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Mothers’ knowledge and attitudes to sudden infant deathsyndrome risk reduction messages: results from a UK survey

Abstract

Objective To investigate mothers’ knowledge of reducing the risks for sudden infant death syndrome (SIDS) and attitudes towards safer sleep practices.

Design and setting A cross-sectional survey was carried out in deprived areas of Bristol, UK. Recruitment took place in 2014 at local health visitor-led baby clinics.

Participants Of 432 mothers approached, 400 (93%) completed the face-to-face survey. Participants with infants at ‘higher’ risk of SIDS (using an algorithm based on a previous observational study) were compared with those at ‘lower’ risk.

Main outcome measures The survey asked participants to recall three SIDS risk reduction strategies (unprompted), and scored responses to 14 SIDS risk-related infant sleep scenarios (prompted).

Results Overall, 48/400 (12%) mothers were classified as higher risk. Mothers in the higher risk group were less likely to breast feed (multivariate OR=3.59(95% CI 1.46 to 8.86)), less likely to be able to cite two or more unprompted correct SIDS risk reduction strategies (multivariate OR=2.05(95% CI 1.02 to 4.13)) and scored lower on prompted safer sleep scenarios overall.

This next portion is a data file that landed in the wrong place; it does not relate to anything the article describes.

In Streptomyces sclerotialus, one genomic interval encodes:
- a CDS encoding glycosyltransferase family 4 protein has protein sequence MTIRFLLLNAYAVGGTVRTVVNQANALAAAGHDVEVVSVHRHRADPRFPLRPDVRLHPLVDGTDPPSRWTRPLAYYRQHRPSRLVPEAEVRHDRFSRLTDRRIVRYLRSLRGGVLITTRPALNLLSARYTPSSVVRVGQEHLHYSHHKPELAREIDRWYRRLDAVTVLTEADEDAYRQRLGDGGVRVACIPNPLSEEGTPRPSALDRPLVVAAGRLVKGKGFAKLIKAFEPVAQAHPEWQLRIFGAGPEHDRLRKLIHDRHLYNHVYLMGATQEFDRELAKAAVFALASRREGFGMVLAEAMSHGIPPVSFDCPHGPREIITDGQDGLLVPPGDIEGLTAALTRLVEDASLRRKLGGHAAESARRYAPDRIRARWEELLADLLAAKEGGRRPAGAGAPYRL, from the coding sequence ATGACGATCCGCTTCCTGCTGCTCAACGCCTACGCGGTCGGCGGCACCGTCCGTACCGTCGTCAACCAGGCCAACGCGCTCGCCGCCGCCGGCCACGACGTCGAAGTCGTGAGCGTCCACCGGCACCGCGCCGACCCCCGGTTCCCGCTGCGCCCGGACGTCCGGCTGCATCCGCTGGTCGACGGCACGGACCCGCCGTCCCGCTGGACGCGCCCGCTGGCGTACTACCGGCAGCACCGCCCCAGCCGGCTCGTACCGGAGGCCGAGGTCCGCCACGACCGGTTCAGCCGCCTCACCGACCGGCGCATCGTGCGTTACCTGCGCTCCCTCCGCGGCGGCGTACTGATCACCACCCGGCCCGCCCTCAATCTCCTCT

Notably, only 206/400 (52%) of all mothers surveyed (33% in the higher risk group) from these deprived areas in Bristol identified infant sleep position as a risk reduction strategy for SIDS, despite 25 years of campaigns.

Conclusions Mothers in the higher risk group were disadvantaged when it came to some aspects of knowledge of SIDS risk reduction and attitudes to safer sleep. The initial ‘Back-to Sleep’ message that dramatically reduced these deaths a generation ago needs more effective promotion for today’s generation of mothers.

  • SIDS
  • epidemiology
  • sleep
  • public health
  • infant

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